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|Title:||Consensus and Liberal Democracy: Quebec in the Late Twentieth Century|
|Authors:||Bruce, Christopher J.|
|Advisor:||Hunter, Alfred A.|
|Abstract:||<p>An essential issue in the analysis of modern liberal democracy is the role of social consensus in the creation, institutionalization and stabilization of democracy. Both consensus and conflict theories implicitly address the role of consensus in democracy. Consensus theory cites the widespread existence of consensus as one of the necessary conditions which allow for the initial creation of democracy. By contrast, conflict theory denies consensus a stabilizing role in democracy; instead, it is the threat or reality of coercion, either economic or physical, that binds democracies together. Neither theory explicitly identifies the source of consensus. Democratic rights are postulated as the focus of consensus for consensus theory. Conflict theory supports the view that democratic procedures will be the focus of whatever consensus exists in society and that this consensus will be segmented by class. This theoretical framework is examined using data from the "Social Change in Canada" project for French Quebec in the context of the nationalist struggle for sovereignty from 1976 to 1981. The results indicate that consensus is focused upon democratic procedures, providing minimal support for conflict theory. However, there was no evidence to support the prediction of a class-based segmentation of consensus. Nor was there any support for consensus theory, casting doubt on the explanatory power of the consensus-conflict debate for modern liberal democracy.</p>|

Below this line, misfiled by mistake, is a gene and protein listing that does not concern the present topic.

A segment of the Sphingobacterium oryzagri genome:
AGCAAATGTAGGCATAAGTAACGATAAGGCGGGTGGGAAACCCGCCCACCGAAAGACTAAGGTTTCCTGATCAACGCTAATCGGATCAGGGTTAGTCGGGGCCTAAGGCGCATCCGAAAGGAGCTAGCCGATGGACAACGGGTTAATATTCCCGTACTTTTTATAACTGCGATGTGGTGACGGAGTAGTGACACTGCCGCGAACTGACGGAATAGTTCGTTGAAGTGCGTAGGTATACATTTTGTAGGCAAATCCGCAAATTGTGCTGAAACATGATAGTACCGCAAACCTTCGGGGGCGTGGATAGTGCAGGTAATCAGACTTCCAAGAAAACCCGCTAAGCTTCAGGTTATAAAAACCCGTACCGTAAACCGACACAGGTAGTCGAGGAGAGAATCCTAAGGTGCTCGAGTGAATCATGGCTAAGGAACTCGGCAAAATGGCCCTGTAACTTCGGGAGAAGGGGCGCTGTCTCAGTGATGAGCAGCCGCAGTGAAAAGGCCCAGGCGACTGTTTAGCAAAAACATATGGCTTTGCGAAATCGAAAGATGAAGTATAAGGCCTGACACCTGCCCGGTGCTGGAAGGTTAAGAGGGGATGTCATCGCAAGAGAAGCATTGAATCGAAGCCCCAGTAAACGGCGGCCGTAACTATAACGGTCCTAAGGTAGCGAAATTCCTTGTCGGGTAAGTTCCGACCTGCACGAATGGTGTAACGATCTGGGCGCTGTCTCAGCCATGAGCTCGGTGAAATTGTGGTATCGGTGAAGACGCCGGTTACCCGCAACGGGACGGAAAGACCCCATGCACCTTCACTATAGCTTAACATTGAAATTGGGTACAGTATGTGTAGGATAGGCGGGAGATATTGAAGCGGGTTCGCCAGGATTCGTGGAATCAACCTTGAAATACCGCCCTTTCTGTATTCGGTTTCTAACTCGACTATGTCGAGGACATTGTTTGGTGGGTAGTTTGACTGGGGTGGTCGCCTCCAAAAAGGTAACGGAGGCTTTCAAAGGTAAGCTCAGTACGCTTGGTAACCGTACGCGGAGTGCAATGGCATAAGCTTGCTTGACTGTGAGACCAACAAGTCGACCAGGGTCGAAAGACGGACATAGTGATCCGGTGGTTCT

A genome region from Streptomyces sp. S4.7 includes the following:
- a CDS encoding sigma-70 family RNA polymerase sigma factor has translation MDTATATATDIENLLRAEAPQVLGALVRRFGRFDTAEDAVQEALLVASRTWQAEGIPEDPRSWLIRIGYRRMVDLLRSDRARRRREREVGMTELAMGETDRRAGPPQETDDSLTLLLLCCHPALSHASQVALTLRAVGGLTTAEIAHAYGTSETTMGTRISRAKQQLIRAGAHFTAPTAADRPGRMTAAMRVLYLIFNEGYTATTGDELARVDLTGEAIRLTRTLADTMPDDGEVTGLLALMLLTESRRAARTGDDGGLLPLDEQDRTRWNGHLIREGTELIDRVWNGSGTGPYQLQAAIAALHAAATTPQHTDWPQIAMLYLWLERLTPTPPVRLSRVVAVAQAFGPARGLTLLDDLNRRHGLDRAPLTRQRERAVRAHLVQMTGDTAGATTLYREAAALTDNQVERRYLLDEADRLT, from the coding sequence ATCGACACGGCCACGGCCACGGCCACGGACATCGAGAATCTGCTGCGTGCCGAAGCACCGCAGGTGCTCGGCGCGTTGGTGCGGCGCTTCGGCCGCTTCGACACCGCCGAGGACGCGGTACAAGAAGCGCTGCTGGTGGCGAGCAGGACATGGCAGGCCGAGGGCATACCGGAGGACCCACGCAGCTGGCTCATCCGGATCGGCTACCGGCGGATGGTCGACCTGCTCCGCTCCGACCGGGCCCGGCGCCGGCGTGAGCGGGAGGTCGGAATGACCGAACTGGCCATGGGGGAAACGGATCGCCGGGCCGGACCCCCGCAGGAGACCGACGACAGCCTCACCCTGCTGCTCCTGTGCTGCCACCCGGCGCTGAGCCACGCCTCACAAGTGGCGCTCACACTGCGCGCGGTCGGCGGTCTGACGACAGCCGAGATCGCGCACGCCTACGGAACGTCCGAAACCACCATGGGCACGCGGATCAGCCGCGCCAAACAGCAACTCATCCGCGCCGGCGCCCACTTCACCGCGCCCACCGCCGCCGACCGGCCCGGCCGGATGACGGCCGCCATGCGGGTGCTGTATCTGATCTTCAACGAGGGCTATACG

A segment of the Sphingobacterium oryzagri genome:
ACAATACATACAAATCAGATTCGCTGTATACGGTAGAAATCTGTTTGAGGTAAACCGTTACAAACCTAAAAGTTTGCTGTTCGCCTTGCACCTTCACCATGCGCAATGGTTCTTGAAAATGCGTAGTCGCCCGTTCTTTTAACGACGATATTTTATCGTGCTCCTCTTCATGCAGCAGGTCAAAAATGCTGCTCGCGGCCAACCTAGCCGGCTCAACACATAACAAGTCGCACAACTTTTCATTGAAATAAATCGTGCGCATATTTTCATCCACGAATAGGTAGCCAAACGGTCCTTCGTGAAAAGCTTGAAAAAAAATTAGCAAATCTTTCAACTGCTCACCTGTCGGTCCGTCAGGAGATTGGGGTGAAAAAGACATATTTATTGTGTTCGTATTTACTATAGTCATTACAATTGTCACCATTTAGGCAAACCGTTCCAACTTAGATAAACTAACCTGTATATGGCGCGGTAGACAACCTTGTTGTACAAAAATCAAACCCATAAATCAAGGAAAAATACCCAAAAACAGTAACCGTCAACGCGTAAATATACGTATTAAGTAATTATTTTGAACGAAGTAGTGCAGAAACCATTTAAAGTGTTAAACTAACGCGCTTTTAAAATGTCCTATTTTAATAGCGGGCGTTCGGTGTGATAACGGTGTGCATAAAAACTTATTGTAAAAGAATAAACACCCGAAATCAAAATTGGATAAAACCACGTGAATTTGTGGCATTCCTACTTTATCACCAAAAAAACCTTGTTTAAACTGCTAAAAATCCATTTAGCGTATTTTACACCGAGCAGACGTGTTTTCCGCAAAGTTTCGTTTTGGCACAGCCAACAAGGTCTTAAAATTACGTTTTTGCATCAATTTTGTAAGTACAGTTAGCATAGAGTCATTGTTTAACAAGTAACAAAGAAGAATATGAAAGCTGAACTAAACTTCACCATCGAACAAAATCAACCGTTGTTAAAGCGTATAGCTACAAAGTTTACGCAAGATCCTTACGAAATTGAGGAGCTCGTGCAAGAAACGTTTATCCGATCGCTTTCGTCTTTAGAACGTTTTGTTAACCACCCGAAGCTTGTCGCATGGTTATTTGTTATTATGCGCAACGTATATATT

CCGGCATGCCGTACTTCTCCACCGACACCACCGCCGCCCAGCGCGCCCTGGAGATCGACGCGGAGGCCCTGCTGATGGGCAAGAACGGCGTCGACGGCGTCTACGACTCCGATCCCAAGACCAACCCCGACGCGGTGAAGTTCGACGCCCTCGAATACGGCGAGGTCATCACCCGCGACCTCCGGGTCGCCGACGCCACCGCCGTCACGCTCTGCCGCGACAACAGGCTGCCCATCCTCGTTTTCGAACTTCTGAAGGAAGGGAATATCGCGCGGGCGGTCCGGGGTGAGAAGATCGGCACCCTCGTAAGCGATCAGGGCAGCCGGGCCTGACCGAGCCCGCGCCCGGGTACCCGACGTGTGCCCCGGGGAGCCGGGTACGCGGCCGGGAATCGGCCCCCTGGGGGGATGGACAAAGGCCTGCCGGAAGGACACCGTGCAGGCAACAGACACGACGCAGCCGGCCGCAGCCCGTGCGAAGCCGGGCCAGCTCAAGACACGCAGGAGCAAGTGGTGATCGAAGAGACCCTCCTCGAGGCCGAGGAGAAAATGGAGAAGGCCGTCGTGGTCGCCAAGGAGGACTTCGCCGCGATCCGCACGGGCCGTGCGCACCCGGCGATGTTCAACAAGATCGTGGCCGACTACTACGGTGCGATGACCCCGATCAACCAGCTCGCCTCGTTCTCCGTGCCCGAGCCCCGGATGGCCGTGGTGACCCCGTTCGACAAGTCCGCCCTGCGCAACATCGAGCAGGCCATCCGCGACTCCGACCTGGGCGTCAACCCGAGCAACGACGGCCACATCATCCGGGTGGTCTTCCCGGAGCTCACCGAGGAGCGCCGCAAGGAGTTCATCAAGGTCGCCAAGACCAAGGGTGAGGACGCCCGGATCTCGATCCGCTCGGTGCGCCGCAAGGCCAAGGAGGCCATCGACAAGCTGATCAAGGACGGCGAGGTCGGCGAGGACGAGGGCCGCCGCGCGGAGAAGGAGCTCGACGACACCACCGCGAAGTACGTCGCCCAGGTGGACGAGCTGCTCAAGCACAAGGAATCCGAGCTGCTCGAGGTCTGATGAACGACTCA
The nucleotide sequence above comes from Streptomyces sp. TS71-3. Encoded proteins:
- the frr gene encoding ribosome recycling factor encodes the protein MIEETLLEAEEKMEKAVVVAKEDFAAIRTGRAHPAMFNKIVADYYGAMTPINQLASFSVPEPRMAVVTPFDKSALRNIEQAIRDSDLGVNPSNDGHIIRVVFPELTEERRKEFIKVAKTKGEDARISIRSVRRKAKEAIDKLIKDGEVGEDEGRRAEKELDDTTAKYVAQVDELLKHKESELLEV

|Appears in Collections:||Open Access Dissertations and Theses|
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